“We’ve had a long-standing one stemming back from our battles in pre-season in Dominican,” Wheeldon Jr. recalled. “Our home opening win against them in the snow (last year) was also memorable, so there’s a special affinity with these games.

“What he’s done really well, Jimmy, in the off-season, is redefining a few things. As a club, too, from how they engage with their fans, to the death of Yorky, to the moving on of Ryan Telfer. He’s a big void, and Michael Petrasso has the ability to come in and do it, but can he stay healthy? But, they’ve added good pieces in Chris Mannella and Matthew Arnone, so they’ll be solid.

“We know what they’re like going forward, and with some more consistency in their defending – which is why (Paul) Stalteri’s been brought in – they can be a force to be reckoned with. We’re looking forward to playing them and seeing how those match-ups play out.”

Battles between Cavalry and York could be a major talking point in the 2020 season, as the new format makes for significantly more meaningful encounters in the middle of the pack, upward.

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Last season, Cavalry would have finished comfortably atop the pile in this new format, but did not win any silverware at year’s end, losing to Forge FC in Finals 2019 over two legs. As such, Wheeldon Jr. hopes this new style of competition will reward his team for similar accomplishments in the end.

“I’m a purist in that I like the single-table format, but there should be a celebration for winning it,” Wheeldon Jr. said. “It’s like winning the decathlon and getting no medal, but winning the 100-metre sprint gets you a gold medal. That’s how it felt, whereas everywhere else in the world, they celebrate the durability of the team that takes first place. Even MLS does it, with the Supporters’ Shield. They celebrate that, but they also celebrate playoffs, which is a North American mindset about playing for something.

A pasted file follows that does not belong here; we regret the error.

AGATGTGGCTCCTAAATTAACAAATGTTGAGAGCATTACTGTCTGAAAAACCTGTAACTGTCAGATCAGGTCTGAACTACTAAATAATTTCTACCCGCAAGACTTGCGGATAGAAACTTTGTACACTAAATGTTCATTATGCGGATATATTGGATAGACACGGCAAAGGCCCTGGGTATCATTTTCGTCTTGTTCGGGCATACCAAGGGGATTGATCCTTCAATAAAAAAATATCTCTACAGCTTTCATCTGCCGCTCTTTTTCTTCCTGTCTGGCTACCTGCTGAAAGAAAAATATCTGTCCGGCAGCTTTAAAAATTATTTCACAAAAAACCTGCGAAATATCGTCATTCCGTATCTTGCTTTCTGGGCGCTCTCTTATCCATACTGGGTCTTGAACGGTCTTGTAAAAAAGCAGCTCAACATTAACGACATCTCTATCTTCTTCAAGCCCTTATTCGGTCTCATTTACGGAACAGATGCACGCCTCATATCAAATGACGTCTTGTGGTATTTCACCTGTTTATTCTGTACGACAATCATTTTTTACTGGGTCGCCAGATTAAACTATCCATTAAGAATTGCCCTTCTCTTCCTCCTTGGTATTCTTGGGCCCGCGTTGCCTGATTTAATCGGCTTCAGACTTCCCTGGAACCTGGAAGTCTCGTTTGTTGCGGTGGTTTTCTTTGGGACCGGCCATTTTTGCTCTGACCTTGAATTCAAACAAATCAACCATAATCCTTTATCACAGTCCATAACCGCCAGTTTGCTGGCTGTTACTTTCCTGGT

“By adding a third-placed playoff for the final makes sense, but you have to celebrate both. Whoever wins the table should be rewarded for what they’ve done. But, let’s also celebrate the playoff format we love in this continent. It gives us all more drama, in the end, and not just in the final.”

He added: “We have to recognize we’re still growing the game in this country, and fans want that drama. It’s their entertainment dollars. It puts bums in seats, so let’s embrace it.”

“As long as there’s as much celebration given to the table winner, because we don’t know what the league will look like 10 years from now. Maybe in 10 years, there’s double the teams and there is a division 2, and there is promotion and relegation. So, you still need to celebrate the longevity of the season where every game matters. So, as long as we have that and we celebrate that, it doesn’t matter. There’s no reason we can’t say, right, here’s the North Star Shield for the league winners, and here’s the CPL Cup for the playoff winners. Let’s celebrate excellence over the long haul and the short sprint.”